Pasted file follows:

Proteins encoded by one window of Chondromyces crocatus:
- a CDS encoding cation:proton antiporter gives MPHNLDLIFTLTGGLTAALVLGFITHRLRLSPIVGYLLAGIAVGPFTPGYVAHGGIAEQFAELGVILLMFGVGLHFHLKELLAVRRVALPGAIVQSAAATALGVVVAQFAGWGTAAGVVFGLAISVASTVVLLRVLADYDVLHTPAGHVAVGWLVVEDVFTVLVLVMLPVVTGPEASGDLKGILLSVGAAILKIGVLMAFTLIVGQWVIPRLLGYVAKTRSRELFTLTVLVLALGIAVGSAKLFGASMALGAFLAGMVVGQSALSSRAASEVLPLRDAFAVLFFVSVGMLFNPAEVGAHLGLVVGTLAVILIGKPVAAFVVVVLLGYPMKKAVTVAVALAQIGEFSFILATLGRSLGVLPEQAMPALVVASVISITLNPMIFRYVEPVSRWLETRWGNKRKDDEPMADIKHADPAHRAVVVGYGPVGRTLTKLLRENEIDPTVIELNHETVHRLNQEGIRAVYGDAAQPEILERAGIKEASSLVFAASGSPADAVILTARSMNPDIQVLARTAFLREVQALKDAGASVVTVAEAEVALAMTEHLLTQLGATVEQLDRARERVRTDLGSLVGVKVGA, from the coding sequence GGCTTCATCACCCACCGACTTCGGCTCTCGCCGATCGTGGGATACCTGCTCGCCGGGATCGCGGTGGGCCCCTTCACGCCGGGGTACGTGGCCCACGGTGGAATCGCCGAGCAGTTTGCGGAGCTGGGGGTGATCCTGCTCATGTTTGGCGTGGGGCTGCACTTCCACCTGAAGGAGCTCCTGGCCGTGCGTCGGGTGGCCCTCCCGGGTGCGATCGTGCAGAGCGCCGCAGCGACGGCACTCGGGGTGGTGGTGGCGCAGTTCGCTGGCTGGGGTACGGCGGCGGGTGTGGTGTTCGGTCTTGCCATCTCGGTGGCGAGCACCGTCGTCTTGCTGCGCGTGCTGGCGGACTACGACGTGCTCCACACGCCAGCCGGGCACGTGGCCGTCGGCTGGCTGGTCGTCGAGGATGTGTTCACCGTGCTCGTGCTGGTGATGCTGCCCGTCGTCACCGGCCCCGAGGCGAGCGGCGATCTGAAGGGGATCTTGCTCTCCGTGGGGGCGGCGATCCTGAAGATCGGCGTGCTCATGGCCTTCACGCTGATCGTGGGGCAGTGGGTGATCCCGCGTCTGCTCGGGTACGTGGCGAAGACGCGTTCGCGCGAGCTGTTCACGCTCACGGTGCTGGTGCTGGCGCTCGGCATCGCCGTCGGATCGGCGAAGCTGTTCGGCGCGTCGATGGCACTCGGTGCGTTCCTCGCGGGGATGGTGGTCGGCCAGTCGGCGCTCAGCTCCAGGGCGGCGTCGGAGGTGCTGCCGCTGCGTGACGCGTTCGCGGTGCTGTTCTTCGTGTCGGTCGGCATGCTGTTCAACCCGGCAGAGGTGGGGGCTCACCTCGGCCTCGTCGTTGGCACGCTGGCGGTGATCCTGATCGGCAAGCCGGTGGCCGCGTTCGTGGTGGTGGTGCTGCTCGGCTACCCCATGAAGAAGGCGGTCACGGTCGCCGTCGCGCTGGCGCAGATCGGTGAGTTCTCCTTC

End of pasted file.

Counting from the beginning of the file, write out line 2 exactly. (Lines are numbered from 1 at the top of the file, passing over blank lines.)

- a CDS encoding cation:proton antiporter gives MPHNLDLIFTLTGGLTAALVLGFITHRLRLSPIVGYLLAGIAVGPFTPGYVAHGGIAEQFAELGVILLMFGVGLHFHLKELLAVRRVALPGAIVQSAAATALGVVVAQFAGWGTAAGVVFGLAISVASTVVLLRVLADYDVLHTPAGHVAVGWLVVEDVFTVLVLVMLPVVTGPEASGDLKGILLSVGAAILKIGVLMAFTLIVGQWVIPRLLGYVAKTRSRELFTLTVLVLALGIAVGSAKLFGASMALGAFLAGMVVGQSALSSRAASEVLPLRDAFAVLFFVSVGMLFNPAEVGAHLGLVVGTLAVILIGKPVAAFVVVVLLGYPMKKAVTVAVALAQIGEFSFILATLGRSLGVLPEQAMPALVVASVISITLNPMIFRYVEPVSRWLETRWGNKRKDDEPMADIKHADPAHRAVVVGYGPVGRTLTKLLRENEIDPTVIELNHETVHRLNQEGIRAVYGDAAQPEILERAGIKEASSLVFAASGSPADAVILTARSMNPDIQVLARTAFLREVQALKDAGASVVTVAEAEVALAMTEHLLTQLGATVEQLDRARERVRTDLGSLVGVKVGA, from the coding sequence GGCTTCATCACCCACCGACTTCGGCTCTCGCCGATCGTGGGATACCTGCTCGCCGGGATCGCGGTGGGCCCCTTCACGCCGGGGTACGTGGCCCACGGTGGAATCGCCGAGCAGTTTGCGGAGCTGGGGGTGATCCTGCTCATGTTTGGCGTGGGGCTGCACTTCCACCTGAAGGAGCTCCTGGCCGTGCGTCGGGTGGCCCTCCCGGGTGCGATCGTGCAGAGCGCCGCAGCGACGGCACTCGGGGTGGTGGTGGCGCAGTTCGCTGGCTGGGGTACGGCGGCGGGTGTGGTGTTCGGTCTTGCCATCTCGGTGGCGAGCACCGTCGTCTTGCTGCGCGTGCTGGCGGACTACGACGTGCTCCACACGCCAGCCGGGCACGTGGCCGTCGGCTGGCTGGTCGTCGAGGATGTGTTCACCGTGCTCGTGCTGGTGATGCTGCCCGTCGTCACCGGCCCCGAGGCGAGCGGCGATCTGAAGGGGATCTTGCTCTCCGTGGGGGCGGCGATCCTGAAGATCGGCGTGCTCATGGCCTTCACGCTGATCGTGGGGCAGTGGGTGATCCCGCGTCTGCTCGGGTACGTGGCGAAGACGCGTTCGCGCGAGCTGTTCACGCTCACGGTGCTGGTGCTGGCGCTCGGCATCGCCGTCGGATCGGCGAAGCTGTTCGGCGCGTCGATGGCACTCGGTGCGTTCCTCGCGGGGATGGTGGTCGGCCAGTCGGCGCTCAGCTCCAGGGCGGCGTCGGAGGTGCTGCCGCTGCGTGACGCGTTCGCGGTGCTGTTCTTCGTGTCGGTCGGCATGCTGTTCAACCCGGCAGAGGTGGGGGCTCACCTCGGCCTCGTCGTTGGCACGCTGGCGGTGATCCTGATCGGCAAGCCGGTGGCCGCGTTCGTGGTGGTGGTGCTGCTCGGCTACCCCATGAAGAAGGCGGTCACGGTCGCCGTCGCGCTGGCGCAGATCGGTGAGTTCTCCTTC